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Data recover using Knoppix (or some form of Linux)

Posted on 2006-04-30
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Last Modified: 2008-01-09
Hello experts,

I think I just royally screwed up.  I have a USB hard drive that I was using to backup my data from a laptop before I reloaded WinXP.  In the process of the reload, I accidentally delete the partition that is on the USB drive.  Normally I would not be so upset about a few lost documents or emails but I actually had pictures from my wedding and honeymoon on the laptop that were backed up.  I know Linux has the data dump command and was trying to use Knoppix for that to recover the data but it says that it does not recognize the file format or it has not been defined.  

I'm failrly new to Linux so I wanted to throw this out there to see if any of you experts could help me out.  Is it even possible to get that data back?  Could someone give me some insight as to how to get it back if it is?  Please help!!!  My marriage depends on it.  (Not really but it would be nice to get the pictures back)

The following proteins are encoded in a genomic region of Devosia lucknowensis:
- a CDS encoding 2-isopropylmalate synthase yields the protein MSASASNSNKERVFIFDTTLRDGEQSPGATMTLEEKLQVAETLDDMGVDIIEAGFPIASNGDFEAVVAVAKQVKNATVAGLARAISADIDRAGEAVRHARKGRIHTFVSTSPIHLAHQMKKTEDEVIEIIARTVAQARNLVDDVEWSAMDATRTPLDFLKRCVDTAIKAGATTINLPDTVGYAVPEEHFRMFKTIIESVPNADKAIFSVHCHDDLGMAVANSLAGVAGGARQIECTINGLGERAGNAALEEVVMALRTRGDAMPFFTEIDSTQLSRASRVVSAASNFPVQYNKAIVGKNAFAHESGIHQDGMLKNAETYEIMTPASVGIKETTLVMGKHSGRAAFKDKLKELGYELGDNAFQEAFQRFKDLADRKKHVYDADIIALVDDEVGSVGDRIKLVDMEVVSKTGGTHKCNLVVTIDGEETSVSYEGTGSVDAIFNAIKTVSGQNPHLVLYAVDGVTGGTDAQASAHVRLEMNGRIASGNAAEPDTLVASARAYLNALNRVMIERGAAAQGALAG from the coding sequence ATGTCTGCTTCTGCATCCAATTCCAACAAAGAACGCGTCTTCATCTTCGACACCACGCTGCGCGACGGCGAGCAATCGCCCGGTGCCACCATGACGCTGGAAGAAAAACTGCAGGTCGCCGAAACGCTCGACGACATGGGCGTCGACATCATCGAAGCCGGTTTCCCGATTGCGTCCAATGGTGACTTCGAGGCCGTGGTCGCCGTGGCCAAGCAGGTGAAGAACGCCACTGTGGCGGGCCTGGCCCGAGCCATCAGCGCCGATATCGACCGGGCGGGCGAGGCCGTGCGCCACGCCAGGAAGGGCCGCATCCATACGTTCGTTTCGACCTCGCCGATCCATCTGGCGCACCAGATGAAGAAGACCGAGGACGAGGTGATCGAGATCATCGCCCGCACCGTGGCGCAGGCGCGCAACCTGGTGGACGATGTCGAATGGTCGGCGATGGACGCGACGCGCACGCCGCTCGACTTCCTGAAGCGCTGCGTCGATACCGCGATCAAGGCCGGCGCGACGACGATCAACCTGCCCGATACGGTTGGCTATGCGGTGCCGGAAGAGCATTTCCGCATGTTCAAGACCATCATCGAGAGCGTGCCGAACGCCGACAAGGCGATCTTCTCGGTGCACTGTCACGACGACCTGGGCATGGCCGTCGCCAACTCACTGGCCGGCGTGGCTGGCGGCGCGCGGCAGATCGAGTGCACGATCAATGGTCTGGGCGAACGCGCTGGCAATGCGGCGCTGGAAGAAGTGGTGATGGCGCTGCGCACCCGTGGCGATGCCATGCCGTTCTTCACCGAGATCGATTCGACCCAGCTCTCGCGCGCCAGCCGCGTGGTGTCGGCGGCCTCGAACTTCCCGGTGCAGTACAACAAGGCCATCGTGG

Thanks,
Chad
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Question by:bigbadchad
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Expert Comment

by:xDamox
ID: 16572788
Hi,

What file system were you using? ext3 or ext2?
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Expert Comment

by:slow1000
ID: 16572890
If your laptop hasn't been rewritten, and it was in NTFS, try this utility to see what it finds.  I believe it's on Knoppix:

http://man.linux-ntfs.org/ntfsundelete.8.html
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Author Comment

by:bigbadchad
ID: 16573369
The USB drive was using ntfs
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LVL 16

Expert Comment

by:xDamox
ID: 16573475
Hi,

you can try that tool recommended by slow1000. I found this for windows and its excellent
for NTFS recovey

http://www.recovermyfiles.com/